Form and Content
In Kit Carson: Trail Blazer and Scout, Doris Shannon Garst sketches Carson’s struggle to compensate for his small stature, which resulted in his rise to national fame. Although they are not made explicit, several major divisions provide structure to Garst’s twenty-five-chapter narrative, which is often based upon accounts told by Carson himself or upon reports by the explorer John C. Fremont.
In discussing Carson’s childhood in Missouri, Garst speculates that Carson intuitively realized that he would fulfill an important destiny. Unfortunately, at fifteen, he was apprenticed to a saddle maker in the town of Franklin—a life hardly suitable for a lad dreaming of adventure. Consequently, he ran away, having a one-cent reward offered for his return. Thus began Carson’s true apprenticeship on the Santa Fe Trail and as a novice trapper and trader under the tutelage of such figures as Charles Bent and Jim Bridger. During this coming-of-age, Carson hunted buffalo, suffered thirst in the Dry Cimarron, and finally reached Santa Fe and Taos, New Mexico, the latter town providing him a permanent sense of home throughout his life. After an expedition against the Apaches and a sojourn in California, his self-confidence in-creased, as others found him reliable despite his unimpressive demeanor. His initiation completed, Carson became a bona fide “mountain man” capable of wintering in the wild, and he gained further military prowess in constant...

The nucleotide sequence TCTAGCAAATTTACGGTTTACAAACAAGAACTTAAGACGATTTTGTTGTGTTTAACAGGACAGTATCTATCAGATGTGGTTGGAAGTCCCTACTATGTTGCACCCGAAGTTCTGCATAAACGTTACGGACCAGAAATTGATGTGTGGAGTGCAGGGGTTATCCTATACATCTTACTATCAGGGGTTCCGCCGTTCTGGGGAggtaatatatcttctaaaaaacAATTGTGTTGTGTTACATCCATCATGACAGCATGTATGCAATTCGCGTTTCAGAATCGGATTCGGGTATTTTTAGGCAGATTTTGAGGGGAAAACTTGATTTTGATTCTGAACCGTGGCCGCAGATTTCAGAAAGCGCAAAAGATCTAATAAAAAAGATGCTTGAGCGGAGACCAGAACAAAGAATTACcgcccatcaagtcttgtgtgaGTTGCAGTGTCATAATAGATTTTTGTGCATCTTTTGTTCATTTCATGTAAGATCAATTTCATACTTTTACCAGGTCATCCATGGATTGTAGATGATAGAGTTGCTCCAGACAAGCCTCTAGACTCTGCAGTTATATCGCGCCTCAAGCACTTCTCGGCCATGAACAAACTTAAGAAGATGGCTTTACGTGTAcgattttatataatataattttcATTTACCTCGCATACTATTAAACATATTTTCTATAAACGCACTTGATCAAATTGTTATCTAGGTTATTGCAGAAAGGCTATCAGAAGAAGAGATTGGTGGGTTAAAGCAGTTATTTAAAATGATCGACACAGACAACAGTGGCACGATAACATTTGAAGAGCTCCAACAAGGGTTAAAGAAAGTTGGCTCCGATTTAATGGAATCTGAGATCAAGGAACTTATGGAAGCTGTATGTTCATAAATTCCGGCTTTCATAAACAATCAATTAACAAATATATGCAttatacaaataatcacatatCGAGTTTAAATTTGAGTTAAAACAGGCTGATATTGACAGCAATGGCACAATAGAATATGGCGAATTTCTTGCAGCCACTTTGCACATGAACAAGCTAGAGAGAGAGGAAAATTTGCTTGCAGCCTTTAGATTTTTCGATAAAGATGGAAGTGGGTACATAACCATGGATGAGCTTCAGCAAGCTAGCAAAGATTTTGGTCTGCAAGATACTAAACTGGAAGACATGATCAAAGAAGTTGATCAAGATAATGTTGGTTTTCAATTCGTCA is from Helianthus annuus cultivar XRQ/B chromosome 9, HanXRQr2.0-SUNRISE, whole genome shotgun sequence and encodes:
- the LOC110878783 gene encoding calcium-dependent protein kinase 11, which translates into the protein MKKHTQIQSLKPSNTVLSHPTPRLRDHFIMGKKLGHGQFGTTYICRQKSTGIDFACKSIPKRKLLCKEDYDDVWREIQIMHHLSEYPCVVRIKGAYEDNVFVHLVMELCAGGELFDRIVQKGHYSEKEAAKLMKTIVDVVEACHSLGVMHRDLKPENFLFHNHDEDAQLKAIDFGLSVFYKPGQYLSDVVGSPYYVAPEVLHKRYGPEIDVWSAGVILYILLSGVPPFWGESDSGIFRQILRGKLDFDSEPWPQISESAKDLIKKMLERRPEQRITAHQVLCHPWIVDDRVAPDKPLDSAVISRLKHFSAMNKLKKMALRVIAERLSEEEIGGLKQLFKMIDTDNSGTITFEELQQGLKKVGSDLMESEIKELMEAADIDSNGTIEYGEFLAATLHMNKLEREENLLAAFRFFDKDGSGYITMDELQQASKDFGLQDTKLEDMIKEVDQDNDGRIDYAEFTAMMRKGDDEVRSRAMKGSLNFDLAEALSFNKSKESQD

(The entire section is 488 words.)